9 Of 10 Strokes Are Preventable, Study Finds

Stroke might be a leading cause of death and disability, but according to a new study, it doesn't need to be that way. Recent findings have discovered that the vast majority of these instances — nine out of 10, to be precise — are preventable if people take a little time to take care of themselves.

The study, led by Dr. Martin O'Donnell and Dr. Salim Yusuf of the Population Health Research Institute at McMaster and collaborators from 32 countries, looked at 26,000 participants from 32 countries in Europe, Asia, America, Africa and Australia in a bid to find the main causes of stroke in diverse populations, young and old, men and women and within subtypes of stroke.

So, what were their findings? From their research, they discovered that there are 10 controllable risk factors that account for 90 percent of all strokes worldwide, with high blood pressure (hypertension) leading the pack.

"We have confirmed the 10 modifiable risk factors associated with 90 percent of stroke cases in all regions, young and older and in men and women," said study co-leader Dr. Martin O'Donnell. "The study also confirms that hypertension is the most important modifiable risk factor in all regions, and the key target in reducing the burden of stroke globally."

The researchers looked at the proportion of strokes caused by various risk factors and determined the percentage of strokes that would be eliminated if that particular risk factor was eliminated. For example, the findings showed that, by eliminating high blood pressure — the leading risk factor — the chances of a stroke dropped by nearly 48 percent.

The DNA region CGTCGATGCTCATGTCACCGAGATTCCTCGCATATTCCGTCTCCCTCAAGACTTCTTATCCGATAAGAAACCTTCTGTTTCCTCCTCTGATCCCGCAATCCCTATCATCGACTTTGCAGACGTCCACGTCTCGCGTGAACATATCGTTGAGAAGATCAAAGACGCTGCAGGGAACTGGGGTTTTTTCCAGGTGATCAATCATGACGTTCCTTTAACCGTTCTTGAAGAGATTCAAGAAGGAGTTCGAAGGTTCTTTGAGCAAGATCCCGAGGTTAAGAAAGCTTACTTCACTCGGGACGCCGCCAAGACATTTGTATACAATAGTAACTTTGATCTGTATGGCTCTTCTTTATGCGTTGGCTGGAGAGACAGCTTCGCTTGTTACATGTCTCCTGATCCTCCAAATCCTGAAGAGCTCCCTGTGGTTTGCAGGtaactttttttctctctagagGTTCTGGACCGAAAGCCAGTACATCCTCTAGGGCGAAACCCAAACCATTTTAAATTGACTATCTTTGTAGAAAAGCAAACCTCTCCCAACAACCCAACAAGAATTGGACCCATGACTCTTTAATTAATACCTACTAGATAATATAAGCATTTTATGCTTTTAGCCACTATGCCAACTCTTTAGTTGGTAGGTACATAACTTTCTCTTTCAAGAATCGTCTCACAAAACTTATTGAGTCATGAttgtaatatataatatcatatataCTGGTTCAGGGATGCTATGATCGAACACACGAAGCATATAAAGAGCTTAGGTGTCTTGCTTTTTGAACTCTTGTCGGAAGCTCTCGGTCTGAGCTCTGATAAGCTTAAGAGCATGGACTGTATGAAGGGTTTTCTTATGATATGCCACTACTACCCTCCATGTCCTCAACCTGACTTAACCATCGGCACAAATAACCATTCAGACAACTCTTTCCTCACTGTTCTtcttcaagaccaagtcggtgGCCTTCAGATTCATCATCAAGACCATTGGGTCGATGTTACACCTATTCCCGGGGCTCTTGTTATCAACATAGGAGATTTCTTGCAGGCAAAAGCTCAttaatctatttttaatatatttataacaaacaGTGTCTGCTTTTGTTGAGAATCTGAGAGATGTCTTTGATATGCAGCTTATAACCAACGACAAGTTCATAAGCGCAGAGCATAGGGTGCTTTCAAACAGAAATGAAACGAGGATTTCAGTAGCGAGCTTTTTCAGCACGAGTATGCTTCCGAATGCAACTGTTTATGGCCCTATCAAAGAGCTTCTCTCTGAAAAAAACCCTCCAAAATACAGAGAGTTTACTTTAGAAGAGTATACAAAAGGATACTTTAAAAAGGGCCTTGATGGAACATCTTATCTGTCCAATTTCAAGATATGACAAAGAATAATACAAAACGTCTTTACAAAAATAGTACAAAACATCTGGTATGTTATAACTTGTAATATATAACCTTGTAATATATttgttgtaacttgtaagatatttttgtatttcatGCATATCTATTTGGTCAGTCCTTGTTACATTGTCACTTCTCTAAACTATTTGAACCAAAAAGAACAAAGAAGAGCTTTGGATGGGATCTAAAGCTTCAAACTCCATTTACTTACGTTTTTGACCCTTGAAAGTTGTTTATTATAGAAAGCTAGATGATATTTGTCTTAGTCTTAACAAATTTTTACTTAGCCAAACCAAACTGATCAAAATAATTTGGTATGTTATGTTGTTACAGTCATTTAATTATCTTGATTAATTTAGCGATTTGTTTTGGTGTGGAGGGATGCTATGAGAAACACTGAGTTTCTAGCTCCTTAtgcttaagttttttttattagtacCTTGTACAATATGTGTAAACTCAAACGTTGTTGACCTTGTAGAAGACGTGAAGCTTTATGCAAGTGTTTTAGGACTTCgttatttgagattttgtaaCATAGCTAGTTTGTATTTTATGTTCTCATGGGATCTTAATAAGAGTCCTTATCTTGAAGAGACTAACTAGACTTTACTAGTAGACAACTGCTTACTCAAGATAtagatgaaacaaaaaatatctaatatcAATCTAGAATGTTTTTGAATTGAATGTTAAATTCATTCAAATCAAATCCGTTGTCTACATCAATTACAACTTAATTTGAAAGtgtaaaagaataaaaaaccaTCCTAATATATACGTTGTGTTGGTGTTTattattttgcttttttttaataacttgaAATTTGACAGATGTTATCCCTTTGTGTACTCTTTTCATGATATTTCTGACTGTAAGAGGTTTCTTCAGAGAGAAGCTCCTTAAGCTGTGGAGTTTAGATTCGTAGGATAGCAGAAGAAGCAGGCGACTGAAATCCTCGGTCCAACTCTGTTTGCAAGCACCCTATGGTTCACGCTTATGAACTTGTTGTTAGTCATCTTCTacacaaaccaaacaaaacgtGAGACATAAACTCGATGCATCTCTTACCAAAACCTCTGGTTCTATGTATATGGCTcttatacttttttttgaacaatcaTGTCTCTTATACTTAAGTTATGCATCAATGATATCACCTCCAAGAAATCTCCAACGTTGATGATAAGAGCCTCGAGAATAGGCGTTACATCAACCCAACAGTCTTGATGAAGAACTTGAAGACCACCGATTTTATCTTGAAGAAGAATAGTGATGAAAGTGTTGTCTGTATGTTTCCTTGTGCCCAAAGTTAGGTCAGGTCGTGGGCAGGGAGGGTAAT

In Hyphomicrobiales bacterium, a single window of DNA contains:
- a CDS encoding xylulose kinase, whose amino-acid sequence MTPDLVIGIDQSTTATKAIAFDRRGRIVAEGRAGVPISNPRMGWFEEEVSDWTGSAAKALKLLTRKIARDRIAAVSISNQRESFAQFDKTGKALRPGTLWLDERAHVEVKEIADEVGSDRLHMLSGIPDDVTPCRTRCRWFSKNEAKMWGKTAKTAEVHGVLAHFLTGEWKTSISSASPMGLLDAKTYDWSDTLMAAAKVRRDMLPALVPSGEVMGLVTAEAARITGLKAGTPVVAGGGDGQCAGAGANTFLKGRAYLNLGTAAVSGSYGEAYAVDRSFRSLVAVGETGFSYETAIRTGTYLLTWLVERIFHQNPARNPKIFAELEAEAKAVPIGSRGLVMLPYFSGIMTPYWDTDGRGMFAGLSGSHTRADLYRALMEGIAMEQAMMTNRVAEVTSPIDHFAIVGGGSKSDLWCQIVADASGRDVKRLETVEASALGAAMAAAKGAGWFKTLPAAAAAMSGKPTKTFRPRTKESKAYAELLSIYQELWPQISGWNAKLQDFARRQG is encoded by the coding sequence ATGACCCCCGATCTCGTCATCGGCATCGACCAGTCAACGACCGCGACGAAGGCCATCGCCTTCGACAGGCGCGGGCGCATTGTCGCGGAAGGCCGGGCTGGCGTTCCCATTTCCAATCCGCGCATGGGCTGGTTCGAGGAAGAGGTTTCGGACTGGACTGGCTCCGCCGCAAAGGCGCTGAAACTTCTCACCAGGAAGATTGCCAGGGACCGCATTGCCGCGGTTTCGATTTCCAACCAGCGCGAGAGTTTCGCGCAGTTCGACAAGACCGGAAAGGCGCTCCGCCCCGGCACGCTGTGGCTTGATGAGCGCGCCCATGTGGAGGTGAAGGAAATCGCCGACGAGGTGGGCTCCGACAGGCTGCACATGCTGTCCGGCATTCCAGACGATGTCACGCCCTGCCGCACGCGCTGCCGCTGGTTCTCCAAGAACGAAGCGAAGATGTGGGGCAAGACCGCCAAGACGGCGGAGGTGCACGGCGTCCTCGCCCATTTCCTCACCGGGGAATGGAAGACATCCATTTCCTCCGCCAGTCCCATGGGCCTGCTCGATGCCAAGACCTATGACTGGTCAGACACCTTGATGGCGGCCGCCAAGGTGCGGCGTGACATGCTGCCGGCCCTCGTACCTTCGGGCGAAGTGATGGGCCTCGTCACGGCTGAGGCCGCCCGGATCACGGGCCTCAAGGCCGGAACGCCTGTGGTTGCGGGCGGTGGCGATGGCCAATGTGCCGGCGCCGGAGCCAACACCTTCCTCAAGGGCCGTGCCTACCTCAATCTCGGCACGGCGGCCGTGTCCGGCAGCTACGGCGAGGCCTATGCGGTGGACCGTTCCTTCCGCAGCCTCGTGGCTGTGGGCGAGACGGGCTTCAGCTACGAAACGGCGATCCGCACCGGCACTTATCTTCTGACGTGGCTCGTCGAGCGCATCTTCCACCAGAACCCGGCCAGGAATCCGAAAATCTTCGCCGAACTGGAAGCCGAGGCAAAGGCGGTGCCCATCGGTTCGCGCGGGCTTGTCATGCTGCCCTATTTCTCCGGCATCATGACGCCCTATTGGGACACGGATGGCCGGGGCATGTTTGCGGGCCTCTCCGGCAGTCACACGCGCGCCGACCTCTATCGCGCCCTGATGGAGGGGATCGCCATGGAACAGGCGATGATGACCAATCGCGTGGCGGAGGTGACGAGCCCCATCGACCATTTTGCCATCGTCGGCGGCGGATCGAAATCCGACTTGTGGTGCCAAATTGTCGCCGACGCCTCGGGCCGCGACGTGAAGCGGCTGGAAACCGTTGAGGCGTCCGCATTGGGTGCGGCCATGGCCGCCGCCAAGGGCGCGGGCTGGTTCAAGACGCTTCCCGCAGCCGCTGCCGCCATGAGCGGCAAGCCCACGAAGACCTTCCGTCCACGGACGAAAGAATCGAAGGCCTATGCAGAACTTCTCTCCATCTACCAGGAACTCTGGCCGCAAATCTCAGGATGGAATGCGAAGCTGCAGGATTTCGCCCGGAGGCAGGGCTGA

As for the the other risk factors — physical inactivity, lipids, poor diet, obesity, smoking, cardiac causes, alcohol use, stress and diabetes — findings showed that the chances for a stroke would drop by 48, 27, 23, 19, 12, nine, six, six and four percent, respectively. These all amounted to 90.7 percent across all regions and age groups among both men and women. 

What made these findings so notable is that many of these risk factors are associated with one another. For example, someone who is struggling with diabetes or cardiac issues might also be obese. Similarly, a common way for people to deal with their stress is to drink alcohol. In all cases, these relations result in the same phenomena: the risk factors compound and can increase the chance of a stroke.

Even with these findings, however, the study authors noted that the importance of various risk factors varies in different regions. For example, high blood pressure causes about 39 percent of strokes in North America, Australia and Western Europe, but nearly 60 percent in Southeast Asia. Meanwhile, the risk of alcohol was lowest in Western Europe, North America and Australia but highest in Africa and South Asia.

In the end though, regardless of whichever of these had the most "importance," when combined in any given region, they always added up to 90.7 percent.

"Our findings will inform the development of global population-level interventions to reduce stroke, and how such programs may be tailored to individual regions, as we did observe some regional differences in the importance of some risk factors by region," said study co-leader Dr. Salim Yusuf.

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